Learning from and working with leading practitioners from across the drinking water, wastewater, and stormwater sectors, AdSci Water Resources supports the advancement of lessons learned and approaches to prepare for and respond to climate-related impacts. Through ongoing efforts, the AdSci Water Resources program element will continue to research and fund research of SARP and other key topics of interest such as:
- Examining economic impacts and costs of climate- related extremes and adaptation;
- Assessing urban areas’ vulnerability to extreme hydrologic events;
- Developing tools and methods to help decision makers better understand, use, and communicate scientific information in planning and adapting to climate-related changes;
- Integrating climate data, forecasts, and projections into decision-maker management of water resources; and
- Hosting and participating in engagement activities with partners, such as webinar series, that evolve into relevant resources for decision-maker use.
Climate change is one of the most significant challenges of the 21st century, and water managers, long accustomed to managing climate variability, have emphasized the need for more information about climate variability and change that they can incorporate into their risk management plans.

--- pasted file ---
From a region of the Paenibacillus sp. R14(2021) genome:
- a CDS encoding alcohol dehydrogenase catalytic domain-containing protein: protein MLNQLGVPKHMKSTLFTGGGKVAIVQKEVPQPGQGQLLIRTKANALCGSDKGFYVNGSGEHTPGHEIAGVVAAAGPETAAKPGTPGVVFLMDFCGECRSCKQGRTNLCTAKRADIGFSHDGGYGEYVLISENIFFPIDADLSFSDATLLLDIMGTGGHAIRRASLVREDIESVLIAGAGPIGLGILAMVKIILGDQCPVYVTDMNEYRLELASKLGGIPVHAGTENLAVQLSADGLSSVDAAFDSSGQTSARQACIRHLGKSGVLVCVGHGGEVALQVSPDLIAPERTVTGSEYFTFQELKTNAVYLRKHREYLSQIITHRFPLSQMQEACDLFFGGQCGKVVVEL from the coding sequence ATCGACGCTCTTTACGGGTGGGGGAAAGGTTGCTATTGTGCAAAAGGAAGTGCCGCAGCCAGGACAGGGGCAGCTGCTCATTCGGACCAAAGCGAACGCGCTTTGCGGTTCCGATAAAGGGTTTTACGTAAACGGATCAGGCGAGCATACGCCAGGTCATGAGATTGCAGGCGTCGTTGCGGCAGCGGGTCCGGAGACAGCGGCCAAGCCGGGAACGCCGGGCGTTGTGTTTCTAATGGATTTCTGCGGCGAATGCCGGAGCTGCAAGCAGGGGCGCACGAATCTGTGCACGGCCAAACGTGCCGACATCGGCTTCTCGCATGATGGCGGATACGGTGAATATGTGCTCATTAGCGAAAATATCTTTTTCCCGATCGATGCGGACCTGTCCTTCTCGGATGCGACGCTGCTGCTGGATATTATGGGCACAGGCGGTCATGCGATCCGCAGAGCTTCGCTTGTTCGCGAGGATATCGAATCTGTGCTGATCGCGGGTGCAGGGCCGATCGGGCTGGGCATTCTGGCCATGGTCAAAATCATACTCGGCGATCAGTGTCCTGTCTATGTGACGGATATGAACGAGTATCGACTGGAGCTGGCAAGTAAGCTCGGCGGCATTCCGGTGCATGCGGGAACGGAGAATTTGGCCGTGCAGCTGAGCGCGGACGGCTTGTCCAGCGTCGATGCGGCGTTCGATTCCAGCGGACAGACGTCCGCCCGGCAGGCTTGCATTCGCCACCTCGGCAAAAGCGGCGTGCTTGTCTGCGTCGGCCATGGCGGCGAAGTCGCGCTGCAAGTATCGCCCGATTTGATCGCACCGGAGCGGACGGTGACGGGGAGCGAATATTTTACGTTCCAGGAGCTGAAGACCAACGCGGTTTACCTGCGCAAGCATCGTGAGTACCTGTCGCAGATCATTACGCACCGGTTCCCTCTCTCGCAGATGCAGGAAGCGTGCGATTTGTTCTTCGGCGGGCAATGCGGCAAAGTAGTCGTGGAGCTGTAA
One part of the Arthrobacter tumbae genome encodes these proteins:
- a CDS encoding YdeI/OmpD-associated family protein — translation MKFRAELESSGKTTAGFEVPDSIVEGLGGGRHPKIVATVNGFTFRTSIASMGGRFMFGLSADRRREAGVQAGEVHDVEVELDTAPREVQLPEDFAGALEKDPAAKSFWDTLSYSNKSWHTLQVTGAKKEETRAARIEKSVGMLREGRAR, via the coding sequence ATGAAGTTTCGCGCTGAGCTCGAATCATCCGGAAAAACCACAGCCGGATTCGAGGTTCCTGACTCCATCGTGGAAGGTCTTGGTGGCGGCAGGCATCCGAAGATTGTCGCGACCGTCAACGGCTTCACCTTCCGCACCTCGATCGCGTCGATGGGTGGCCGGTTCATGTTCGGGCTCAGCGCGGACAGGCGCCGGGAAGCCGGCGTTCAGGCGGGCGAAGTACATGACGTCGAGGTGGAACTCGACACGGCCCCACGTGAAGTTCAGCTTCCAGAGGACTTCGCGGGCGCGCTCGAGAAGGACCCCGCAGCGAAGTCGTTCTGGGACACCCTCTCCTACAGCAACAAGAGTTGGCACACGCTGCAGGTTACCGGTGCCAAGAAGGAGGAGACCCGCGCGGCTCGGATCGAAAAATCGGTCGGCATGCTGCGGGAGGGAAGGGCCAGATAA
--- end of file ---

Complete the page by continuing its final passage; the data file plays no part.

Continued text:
Program Element History
The Climate and Societal Interactions (CSI) division launched the AdSci Water Resources program element in response to this need, and builds on the decades of work from the legacy Sectoral Applications Research Program (SARP) by exploring practical lessons and leading practices focused on steps that water resource managers can take to mainstream climate science and build climate resilience. AdSci Water Resources aims to continue expanding the exchange of knowledge across communities that will foster more effective adaptation and improve community resilience, and also apply these approaches to other sectors.
Currently, AdSci Water Resources has developed many partnerships with leading practitioners, such as NOAA National Center for Environmental Information and the National Weather Service, Environmental Protection Agency, The Water Research Foundation, American Planning Association, Water Utility Climate Alliance, etc.